A rainfall warning remains in effect for Whistler with long episodes of rain, at times heavy, continuing.
Up to 100mm is expected for Howe Sound by Saturday morning. Heavy downpours can cause flash floods and water pooling on roads. Environment Canada is warning people to watch for possible washouts near rivers, creeks and culverts.
Environment Canada meteorologists will update alerts as required at weather.gc.ca/warnings/report_e.html?bc39. You can email reports of severe weather to email@example.com or tweet with the hashtag #BCStorm.
Municipal staff is on standby thanks to a weather alert calling for 100 to 200 mm of rainfall by the end of the week. On Friday, Feb. 6, the RMOW announced it had set up a self-serve sandbag station for residents that is accessible 24 hours a day until the risk of flood subsides located outside the gates of the Public Works Yard on Highway 99. Bags, sand and shovels are being provided free of charge.
“The municipality will be monitoring the situation,” said Mayor Nancy Wilhelm-Morden during her mayor’s report at Tuesday’s meeting (Feb.3).
“Batten down the hatches.”
Staff, she added, is paying particular attention to the Tapley’s Farm neighbourhood. Two homes in that neighbourhood were badly affected during a flood in December when Crabapple Creek spilled its banks
That was on Wednesday Dec. 10 when more than 70 mm of total precipitation fell in one day breaking the 1998 record of one-day rainfall.
When asked if it was the municipality or individual property owners who should be sandbagging against flood, the mayor said: “If it was my property, I’d be out there sandbagging.”
The municipality is also looking at more permanent measures that could be taken in the future, such as creating berms.
Meanwhile challenging weather conditions have forced Ski Callaghan to close temporarily over the BC Family Day long weekend.
The closure is due to the recent intense weather systems and forecast for the coming days. Whistler Olympic Park and Callaghan Country Wilderness Adventures, which form the joint venture Ski Callaghan, will re-assess the situation on Tuesday.
The decision has been made to preserve the snow left on the trails. Heavy rain and standing water are currently making it impossible to groom until at least Tuesday.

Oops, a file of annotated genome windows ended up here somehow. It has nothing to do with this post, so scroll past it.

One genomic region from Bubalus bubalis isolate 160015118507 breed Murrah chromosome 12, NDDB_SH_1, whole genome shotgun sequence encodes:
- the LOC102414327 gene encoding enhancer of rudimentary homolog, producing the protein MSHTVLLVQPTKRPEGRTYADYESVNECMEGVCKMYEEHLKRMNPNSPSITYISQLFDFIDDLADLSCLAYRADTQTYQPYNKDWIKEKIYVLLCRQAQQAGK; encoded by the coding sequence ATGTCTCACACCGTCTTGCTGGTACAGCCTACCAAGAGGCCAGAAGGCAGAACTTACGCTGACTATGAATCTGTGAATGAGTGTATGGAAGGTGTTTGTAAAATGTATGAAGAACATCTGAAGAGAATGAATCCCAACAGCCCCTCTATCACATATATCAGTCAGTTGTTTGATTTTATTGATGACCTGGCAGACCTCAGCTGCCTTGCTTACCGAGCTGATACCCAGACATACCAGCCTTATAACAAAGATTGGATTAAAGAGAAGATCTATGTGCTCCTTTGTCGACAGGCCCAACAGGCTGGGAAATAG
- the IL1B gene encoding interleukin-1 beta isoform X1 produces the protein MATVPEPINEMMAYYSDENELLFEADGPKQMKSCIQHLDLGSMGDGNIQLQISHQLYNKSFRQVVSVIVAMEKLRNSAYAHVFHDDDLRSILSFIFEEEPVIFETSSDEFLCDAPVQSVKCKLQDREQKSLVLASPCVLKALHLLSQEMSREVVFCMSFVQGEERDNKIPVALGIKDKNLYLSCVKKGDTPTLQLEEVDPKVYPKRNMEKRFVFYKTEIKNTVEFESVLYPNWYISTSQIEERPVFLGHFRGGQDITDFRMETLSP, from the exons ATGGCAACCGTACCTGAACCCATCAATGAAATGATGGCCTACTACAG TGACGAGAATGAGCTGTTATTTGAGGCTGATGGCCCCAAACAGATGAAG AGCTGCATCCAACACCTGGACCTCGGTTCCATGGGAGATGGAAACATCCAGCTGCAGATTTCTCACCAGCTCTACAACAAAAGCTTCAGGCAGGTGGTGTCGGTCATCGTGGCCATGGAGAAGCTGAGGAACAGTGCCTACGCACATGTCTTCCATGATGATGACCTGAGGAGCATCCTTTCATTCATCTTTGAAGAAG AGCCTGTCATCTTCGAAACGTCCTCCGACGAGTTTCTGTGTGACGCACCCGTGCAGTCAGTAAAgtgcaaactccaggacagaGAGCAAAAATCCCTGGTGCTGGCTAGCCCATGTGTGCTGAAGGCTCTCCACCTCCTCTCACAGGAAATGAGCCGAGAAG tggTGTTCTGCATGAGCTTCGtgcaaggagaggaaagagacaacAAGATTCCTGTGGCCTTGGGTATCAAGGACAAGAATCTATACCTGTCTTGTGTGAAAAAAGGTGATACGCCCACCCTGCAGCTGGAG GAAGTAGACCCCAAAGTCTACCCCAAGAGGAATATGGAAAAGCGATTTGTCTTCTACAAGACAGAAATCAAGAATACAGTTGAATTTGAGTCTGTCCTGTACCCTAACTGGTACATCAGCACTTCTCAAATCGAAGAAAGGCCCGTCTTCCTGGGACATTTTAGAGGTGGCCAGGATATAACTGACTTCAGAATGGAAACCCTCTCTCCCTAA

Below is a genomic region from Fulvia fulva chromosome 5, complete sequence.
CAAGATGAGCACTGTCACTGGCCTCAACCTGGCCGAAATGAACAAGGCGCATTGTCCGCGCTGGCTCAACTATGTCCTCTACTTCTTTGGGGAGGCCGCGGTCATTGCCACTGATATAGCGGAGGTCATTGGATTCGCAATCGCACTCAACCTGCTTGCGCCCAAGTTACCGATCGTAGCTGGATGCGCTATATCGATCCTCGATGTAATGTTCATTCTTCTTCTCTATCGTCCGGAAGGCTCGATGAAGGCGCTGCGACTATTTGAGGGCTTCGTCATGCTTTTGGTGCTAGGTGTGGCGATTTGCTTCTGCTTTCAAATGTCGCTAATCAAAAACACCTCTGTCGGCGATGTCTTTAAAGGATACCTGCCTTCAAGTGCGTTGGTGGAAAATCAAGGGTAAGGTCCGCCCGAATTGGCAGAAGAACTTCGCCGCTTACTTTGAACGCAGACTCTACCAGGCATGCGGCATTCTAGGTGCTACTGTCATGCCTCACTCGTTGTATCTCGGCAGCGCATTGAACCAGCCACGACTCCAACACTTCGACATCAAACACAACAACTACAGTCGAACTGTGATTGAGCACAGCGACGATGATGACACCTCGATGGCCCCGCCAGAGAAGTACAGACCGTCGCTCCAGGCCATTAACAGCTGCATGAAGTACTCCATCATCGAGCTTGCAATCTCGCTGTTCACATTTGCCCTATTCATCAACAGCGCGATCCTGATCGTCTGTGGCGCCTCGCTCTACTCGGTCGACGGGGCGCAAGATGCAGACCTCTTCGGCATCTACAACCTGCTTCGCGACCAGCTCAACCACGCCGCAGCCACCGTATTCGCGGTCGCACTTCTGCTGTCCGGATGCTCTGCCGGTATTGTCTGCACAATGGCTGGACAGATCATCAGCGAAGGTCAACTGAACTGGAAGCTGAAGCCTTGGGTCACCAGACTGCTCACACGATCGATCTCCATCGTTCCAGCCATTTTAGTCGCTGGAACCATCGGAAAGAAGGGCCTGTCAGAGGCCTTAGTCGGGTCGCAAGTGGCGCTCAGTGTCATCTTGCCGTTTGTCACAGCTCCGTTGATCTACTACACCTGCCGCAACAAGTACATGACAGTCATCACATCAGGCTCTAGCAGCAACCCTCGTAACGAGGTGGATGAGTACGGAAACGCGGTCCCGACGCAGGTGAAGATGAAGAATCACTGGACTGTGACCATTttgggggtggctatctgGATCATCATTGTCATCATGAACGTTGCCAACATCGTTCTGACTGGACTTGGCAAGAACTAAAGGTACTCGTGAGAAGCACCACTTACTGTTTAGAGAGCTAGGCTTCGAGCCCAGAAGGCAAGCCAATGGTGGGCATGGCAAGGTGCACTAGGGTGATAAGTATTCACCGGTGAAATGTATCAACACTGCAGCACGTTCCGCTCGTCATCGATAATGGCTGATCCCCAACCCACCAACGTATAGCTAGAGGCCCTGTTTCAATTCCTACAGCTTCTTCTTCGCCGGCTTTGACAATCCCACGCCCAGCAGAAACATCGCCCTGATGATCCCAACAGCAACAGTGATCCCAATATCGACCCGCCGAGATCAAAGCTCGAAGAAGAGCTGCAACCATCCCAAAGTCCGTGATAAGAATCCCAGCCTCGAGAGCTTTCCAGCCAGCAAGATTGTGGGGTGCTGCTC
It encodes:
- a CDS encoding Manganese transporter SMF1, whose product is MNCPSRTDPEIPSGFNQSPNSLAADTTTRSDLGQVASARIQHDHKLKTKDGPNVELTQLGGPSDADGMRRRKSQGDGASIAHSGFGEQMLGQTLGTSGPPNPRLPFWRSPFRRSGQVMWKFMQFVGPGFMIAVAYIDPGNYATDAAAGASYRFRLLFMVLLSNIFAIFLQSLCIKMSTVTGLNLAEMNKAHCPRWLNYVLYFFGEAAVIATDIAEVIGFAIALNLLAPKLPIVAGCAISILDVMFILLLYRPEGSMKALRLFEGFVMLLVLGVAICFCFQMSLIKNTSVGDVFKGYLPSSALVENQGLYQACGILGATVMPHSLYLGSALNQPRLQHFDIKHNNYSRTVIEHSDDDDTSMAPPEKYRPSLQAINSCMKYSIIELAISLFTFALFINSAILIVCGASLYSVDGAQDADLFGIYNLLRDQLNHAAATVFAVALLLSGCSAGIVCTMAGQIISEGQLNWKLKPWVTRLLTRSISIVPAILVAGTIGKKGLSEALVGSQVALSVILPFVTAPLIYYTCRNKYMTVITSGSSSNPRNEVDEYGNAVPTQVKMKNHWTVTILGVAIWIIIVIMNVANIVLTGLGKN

Skiers, snowshoers and fans of the other activities available, like biathlon and tobogganing, can obtain trail condition updates on www.whistlersportlegacies.com.
The promotional offer of a 50 per cent discount on day tickets for BC Family Day on February 9 has been rescheduled to March 23 to give families a chance to hopefully enjoy a truly snowy day at Ski Callaghan in March.
Mons development to link Valley Trail with underpass
Bikers, dog walkers, and commuters living at the north end of Whistler may have a seamless Valley Trail path to Nesters by the end of 2015.
On Tuesday, council approved plans that would allow the developers of the large industrial site at Mons, on the west side of the highway north of Nesters, to build an underpass at the railway, rather than the approved overpass originally in development plans.
It is cheaper and easier to build than the overpass — cheaper by 22 per cent, which makes a difference not only to the bottom line of the developers, but also to the municipality, which is responsible for part of the costs of the trail.
Engineers have pinned the cost of an overpass at more than $1.9 million while the underpass will cost roughly $1.62 million.
The municipality’s portion of that is $718,000, and is subject to approval in the 2015 municipal budget. The municipality is also on the line for costs to finish off the Valley Trail by Cypress Place, connecting the northern edge of the underpass to the new neighbourhood south of Meadow Park.
That cost, too, would be included in the 2015 budget — yet to be approved
“The underpass has to be done in the driest part of the year,” said Steve Bayly, one of the site developers before Tuesday’s council meeting. “Likely August.”
Councillor Steve Anderson raised concerns about the low-lying area and the water table at the site.
“Initially staff were a little skeptical about going underneath given where the water table is,” admitted Jan Jansen, general manager of resort experience, adding that the municipality engaged engineers to prove out the plan.
“We’re satisfied that that solution will obviously work, and save the municipality and the developer some costs.”
The straight underpass will be enclosed, less than 31 metres in length, and pedestrians will be able to see the exit from the entrance.
It will be lit and painted white to address safety issues, providing uninterrupted a Valley Trail route from Rainbow to Nesters on the west side of Highway 99.
This is part of the amenity zoning for the Nesters Crossing lands. Developers are unable to build beyond 500 square metres until the underpass is completed, among other things.